Fitness Basics FAQs
There’s so much information on the internet where do I even begin?
Right here of course.
What is the minimum I can do to make a difference?
It's easier than all those sites online might suggest. A report from your favourite scientific journal, Medicine and Science in Sports and Exercise, found that the 20% with the lowest physical fitness levels were twice as likely to die over the next nine years as the 20% with the next-lowest fitness levels.
That sounds scary but lets turn it on its head. In other words, if you can get yourself out of the least fit 20% of the population, you can double your survival chances.
How much exercise should I do?
According to the Department of Heath all adults should;
- Be active daily.
- At least do 2 and a half hours of moderate intensity exercise over a week
That sounds like a lot but break it down and it isn’t. Just half an hour for five days a week and all of a sudden it doesn’t look too hard to accomplish. Let’s say you swapped the car for cycling into work or even just parked a little further away and got your bike out the boot. You would only have to cycle 15 minutes each way to meet what the Department of Health recommend.
What do they mean by moderate intensity?
Good question. Moderate intensity means getting out of breath and your heart rate increasing. A good practical measure is when you can’t speak in complete sentences like you would if you’re sitting down yet you can still get your point across. Examples include;
- Brisk walking
Sometimes you will hear the term vigorous intensity. This is a step above moderate and can be very good for your health. You’ll be breathing a lot harder, get a lot warmer and be able to speak only in three or four word sentences only. Examples of this include:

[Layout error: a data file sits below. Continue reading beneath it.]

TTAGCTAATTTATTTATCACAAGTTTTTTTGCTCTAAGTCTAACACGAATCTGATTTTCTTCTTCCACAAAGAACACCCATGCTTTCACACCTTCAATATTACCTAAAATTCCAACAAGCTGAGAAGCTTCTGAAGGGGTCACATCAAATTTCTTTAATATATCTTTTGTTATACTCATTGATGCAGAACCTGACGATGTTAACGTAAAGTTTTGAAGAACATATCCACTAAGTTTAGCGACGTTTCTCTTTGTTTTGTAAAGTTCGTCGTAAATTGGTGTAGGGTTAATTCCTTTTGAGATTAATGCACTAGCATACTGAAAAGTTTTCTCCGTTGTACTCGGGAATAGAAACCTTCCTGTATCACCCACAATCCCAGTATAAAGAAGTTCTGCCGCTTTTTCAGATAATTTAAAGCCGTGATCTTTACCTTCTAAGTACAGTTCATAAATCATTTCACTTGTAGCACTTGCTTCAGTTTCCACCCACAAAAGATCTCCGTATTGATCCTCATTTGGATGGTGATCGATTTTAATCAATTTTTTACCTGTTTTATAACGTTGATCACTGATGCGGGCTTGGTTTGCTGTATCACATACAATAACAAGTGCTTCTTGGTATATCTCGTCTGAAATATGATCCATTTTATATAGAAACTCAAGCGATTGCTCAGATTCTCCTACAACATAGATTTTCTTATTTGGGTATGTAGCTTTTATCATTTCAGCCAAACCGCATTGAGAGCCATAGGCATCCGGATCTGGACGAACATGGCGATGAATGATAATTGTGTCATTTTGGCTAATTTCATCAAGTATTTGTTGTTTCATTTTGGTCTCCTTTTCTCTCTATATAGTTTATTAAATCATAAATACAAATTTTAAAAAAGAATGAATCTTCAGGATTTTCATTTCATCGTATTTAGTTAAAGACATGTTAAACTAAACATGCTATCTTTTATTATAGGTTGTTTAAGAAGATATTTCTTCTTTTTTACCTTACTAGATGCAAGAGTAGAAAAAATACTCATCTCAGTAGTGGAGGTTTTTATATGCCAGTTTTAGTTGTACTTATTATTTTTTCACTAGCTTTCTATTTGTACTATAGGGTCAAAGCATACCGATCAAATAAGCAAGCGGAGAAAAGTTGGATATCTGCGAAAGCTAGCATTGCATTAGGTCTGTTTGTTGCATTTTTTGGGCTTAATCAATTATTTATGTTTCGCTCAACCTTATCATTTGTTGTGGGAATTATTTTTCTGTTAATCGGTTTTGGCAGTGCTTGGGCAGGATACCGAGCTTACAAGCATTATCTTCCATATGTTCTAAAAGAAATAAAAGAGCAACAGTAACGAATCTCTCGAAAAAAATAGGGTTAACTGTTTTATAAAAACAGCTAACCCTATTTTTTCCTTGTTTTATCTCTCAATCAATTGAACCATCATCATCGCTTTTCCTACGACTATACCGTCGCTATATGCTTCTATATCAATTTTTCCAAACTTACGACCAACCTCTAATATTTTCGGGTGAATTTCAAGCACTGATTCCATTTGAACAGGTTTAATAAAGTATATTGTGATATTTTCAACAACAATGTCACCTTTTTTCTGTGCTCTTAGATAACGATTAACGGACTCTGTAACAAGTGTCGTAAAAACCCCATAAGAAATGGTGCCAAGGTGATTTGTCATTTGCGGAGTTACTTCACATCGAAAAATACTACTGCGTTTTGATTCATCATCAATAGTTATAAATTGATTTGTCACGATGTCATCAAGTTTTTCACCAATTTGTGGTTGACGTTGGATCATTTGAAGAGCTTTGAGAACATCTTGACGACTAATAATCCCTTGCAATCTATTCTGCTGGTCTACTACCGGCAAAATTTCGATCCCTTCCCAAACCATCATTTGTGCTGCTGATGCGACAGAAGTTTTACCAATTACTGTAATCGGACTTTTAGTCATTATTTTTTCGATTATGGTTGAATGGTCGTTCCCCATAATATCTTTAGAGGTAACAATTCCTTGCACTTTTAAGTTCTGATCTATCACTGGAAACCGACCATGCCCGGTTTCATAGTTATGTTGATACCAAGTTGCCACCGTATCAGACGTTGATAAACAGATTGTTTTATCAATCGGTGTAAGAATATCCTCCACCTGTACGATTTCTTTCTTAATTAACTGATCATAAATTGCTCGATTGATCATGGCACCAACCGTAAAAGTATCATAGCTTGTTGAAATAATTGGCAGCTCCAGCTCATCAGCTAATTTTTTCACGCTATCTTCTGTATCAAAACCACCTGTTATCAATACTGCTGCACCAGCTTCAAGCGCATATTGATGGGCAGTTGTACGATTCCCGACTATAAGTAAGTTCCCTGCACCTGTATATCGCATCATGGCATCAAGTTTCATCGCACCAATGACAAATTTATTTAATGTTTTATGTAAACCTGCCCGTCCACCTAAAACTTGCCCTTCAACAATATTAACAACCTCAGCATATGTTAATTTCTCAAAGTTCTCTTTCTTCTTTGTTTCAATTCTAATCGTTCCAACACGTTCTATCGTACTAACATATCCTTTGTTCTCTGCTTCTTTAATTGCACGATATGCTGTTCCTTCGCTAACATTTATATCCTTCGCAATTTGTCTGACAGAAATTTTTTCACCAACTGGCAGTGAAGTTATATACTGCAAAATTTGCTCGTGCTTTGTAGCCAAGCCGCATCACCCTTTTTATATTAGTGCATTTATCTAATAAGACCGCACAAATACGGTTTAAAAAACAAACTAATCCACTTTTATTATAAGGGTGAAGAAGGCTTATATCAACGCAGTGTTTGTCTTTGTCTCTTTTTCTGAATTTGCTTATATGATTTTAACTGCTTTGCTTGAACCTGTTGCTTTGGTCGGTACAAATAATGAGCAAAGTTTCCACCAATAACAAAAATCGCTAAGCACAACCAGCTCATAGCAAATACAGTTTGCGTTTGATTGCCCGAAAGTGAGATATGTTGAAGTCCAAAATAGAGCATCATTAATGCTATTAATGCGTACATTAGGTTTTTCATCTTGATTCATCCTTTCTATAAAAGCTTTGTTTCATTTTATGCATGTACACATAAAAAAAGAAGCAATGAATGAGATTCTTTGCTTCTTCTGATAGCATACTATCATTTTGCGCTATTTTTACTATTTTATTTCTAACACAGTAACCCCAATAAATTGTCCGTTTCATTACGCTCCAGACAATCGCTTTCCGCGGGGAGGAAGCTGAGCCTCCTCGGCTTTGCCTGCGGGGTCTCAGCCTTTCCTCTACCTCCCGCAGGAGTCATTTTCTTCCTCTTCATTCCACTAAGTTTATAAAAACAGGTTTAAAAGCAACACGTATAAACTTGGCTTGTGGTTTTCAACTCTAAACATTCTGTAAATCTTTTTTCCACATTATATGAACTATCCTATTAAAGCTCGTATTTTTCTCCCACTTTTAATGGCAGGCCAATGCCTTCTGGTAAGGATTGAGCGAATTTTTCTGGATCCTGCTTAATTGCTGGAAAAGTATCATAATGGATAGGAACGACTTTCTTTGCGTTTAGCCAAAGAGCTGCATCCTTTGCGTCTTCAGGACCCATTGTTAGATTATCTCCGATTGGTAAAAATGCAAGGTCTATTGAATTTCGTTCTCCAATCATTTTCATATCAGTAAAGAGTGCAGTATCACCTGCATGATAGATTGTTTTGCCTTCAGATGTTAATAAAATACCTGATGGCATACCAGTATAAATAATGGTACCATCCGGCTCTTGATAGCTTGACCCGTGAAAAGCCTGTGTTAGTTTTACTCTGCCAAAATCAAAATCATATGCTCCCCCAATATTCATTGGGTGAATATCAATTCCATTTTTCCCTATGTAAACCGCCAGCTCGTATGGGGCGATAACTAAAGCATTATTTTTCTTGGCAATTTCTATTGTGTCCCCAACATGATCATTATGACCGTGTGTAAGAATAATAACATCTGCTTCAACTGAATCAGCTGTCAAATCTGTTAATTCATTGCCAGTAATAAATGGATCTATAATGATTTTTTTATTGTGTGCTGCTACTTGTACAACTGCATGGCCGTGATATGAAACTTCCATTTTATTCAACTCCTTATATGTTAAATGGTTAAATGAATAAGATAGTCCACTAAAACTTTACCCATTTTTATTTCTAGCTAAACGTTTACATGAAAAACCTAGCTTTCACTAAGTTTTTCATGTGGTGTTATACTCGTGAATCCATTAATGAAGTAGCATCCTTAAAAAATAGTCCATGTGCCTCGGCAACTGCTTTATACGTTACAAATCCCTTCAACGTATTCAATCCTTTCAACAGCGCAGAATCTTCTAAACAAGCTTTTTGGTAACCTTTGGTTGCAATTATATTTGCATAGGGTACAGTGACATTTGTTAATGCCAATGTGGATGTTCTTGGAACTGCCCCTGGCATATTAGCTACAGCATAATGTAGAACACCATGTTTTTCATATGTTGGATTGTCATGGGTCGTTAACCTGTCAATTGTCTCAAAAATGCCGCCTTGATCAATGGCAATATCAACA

- Sports such as swimming or football
What about walking?
Always good. A few years ago for Harvard Men's Health Watch (HMHW), two scientists sifted through 4,295 articles published on walking. They found that walking reduced the risk of heart problems by 31% and cut the risk of dying during the study period (on average about 11 years) by 32%. The greatest benefits went to people who walked longer distances, walked at a faster pace, or both. But even walking just 5.5 miles per week and at a pace as casual as about 2 miles per hour cut the risk.
You don't need to get breathless. Exercise is about intensity, duration and frequency. So you may have to walk for longer than you'd need to jog but you'll still benefit.
You won't get injured walking and you won't have to warm-up, warm-down or change clothes.
Unlike most forms of exercise, no special arrangements, skills, training or clothes are needed for walking. It is part of everyday life. Walk to work, walk to the shops, walk the dog, walk to the tube. Park your car some way away from where you're going and walk to and from that. Best of all, walk up the stairs. As an activity this betters even weight-lifting.
I like doing weights. Is that not useful at all?
It is useful. Weights form an important part of any exercise regime. The all-knowing Department of Health recommend that we should aim to do two sessions a week that will improve our strength. That isn’t limited to doing weights but can include sit-ups or just carrying a heavy load of groceries home.
Why should I bother?
There are so many reasons to do exercise. We couldn’t possibly list them all but here are a selection:
- You’re likely to live longer - as we said earlier
- Exercise reduces the risk of heart attacks, strokes and diabetes
- It helps you to perform daily tasks with ease
- It improves your sex life
- It improves self esteem
- It reduces the symptoms of depression and anxiety
I've had a serious illness, can I jump straight into exercising?
Anyone starting a new exercise regime should start slow and build up. If you've had a heart attack or have long term health conditions, you need to ask your GP for advice. They will be able to let you know what is an appropriate level to start at.
A general rule of thumb for any new fitness regime is don't do something today that you won't be able to repeat tomorrow.
Can I eat whatever I want if I exercise this much?
I wish I could say yes but exercise doesn't give you a free pass to the buffet. A healthy diet forms an essential part of any fitness regime. Read more on our page on eating.
Want to know something we’ve haven’t covered?
Who else can help?
There's more on this site and on the NHS Exercise and Fitness pages.
We don't currently post comments online but are always keen to hear your feedback.
Date of last review 19/11/19
Date of next review 19/11/23
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